Hacking America: A Bibliography

In April, the Supreme Court approved new amendments to the federal criminal code that would change – if Congress takes no action to modify the new rules – the way law enforcement could legally collect information from people’s computers.  The changes, which affected the section of the Federal Rules of Criminal Procedure known as Rule 41, would mean that the FBI would only need one search warrant to legally hack multiple computers anywhere in the U.S. – even if those computers belonged to the victims, not the perpetrators, of the crime.  To provide more background on the issues, we’ve put together a bibliography of relevant articles that cover the most recent developments in government hacking since the Supreme Court submitted the amendments to Rule 41.

In response to the Supreme Court, Senators Ron Wyden, D-Ore. and Rand Paul, R-Ky. introduced the Stopping Mass Hacking Act to block the proposed amendments. On Thursday, OTI will host “Hacking America,” a discussion on how the proposed changes to Rule 41 could expand government hacking and what that means for criminal investigations, privacy, due process, and cybersecurity (you can RSVP here).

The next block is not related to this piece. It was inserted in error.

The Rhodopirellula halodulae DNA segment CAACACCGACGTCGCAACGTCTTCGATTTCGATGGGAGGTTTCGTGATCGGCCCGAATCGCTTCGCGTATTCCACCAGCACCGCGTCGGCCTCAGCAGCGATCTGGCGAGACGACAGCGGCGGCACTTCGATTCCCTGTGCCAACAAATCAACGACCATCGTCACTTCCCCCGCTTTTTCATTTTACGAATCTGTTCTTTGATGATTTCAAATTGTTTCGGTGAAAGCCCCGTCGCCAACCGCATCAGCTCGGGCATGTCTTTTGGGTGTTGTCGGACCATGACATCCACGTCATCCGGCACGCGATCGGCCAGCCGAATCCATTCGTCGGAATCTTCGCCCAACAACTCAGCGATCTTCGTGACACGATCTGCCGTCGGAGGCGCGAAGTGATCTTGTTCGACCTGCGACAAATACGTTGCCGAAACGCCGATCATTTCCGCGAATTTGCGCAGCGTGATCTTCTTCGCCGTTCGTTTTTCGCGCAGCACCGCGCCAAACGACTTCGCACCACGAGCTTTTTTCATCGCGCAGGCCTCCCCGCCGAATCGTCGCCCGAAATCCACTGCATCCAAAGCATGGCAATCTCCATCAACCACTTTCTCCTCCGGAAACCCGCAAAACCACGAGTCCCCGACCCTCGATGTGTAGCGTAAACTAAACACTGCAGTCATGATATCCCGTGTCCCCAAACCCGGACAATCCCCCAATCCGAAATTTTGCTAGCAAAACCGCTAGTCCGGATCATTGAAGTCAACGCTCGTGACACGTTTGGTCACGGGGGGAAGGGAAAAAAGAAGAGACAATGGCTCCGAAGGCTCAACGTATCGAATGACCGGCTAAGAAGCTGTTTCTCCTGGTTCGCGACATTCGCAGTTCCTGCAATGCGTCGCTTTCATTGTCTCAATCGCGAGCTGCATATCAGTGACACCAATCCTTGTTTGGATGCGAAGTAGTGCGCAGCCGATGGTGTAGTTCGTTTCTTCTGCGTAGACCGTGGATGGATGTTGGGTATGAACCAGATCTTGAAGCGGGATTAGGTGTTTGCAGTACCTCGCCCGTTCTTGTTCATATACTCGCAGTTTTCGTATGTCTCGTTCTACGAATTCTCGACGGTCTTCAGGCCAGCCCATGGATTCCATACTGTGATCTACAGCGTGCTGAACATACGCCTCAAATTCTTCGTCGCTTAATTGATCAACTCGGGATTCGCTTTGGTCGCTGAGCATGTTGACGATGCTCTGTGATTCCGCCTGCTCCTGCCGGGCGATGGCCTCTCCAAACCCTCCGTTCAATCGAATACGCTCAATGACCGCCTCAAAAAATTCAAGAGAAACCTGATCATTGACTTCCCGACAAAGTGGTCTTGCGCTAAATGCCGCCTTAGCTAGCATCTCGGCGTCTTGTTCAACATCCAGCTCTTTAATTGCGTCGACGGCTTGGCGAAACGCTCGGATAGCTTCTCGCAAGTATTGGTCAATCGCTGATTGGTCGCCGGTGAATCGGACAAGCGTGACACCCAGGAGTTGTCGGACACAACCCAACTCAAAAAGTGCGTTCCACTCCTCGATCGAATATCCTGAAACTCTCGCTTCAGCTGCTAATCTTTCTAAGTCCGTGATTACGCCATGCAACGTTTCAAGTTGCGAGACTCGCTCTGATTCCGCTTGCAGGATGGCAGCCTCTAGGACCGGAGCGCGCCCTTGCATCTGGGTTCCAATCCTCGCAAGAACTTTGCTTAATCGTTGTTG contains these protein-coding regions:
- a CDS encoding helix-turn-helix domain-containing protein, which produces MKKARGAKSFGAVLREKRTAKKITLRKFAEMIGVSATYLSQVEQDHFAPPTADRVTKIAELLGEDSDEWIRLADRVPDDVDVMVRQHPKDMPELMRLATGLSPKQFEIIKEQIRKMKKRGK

U.S. law enforcement is very secretive about its use of software and hardware vulnerabilities to investigate criminal cases.  However, due to the proposed Rule 41 amendments and the media coverage of trials related to the child pornography website Playpen, the controversy about government hacking has intensified in recent months.  In the investigation of Playpen, the FBI was able to hack 1,300 IP addresses in multiple states with one warrant obtained in the Eastern District of Virginia.  Judges in Oklahoma, Massachusetts, and Washington state have excluded evidence gathered by this warrant on the theory that the evidence may not have been collected properly.  The bibliography includes articles covering Playpen as well as other cases of the U.S. government hacking its citizens.  It also outlines the events around the Rule 41 changes, including the response of more than 45 organizations which signed a letter to Congress calling for a stop to the amendments.

We know that law enforcement has been exploiting vulnerabilities in software and hardware for over a decade.  The legal authority and oversight of government hacking through Rule 41 has been questioned before, but this is the first time that the issue has reached the Supreme Court and Congress.  If Congress chooses not to act on the proposed amendments, the amendments to Rule 41 would automatically go into effect on December 1, 2016.

You can brush up on the most recent events in this bibliography and RSVP for Thursday’s “Hacking America” on the event page.

ATTACHMENT:

Rule 41 Bibliography

Author:

Sayako Quinlan is an intern with New America's Cybersecurity program.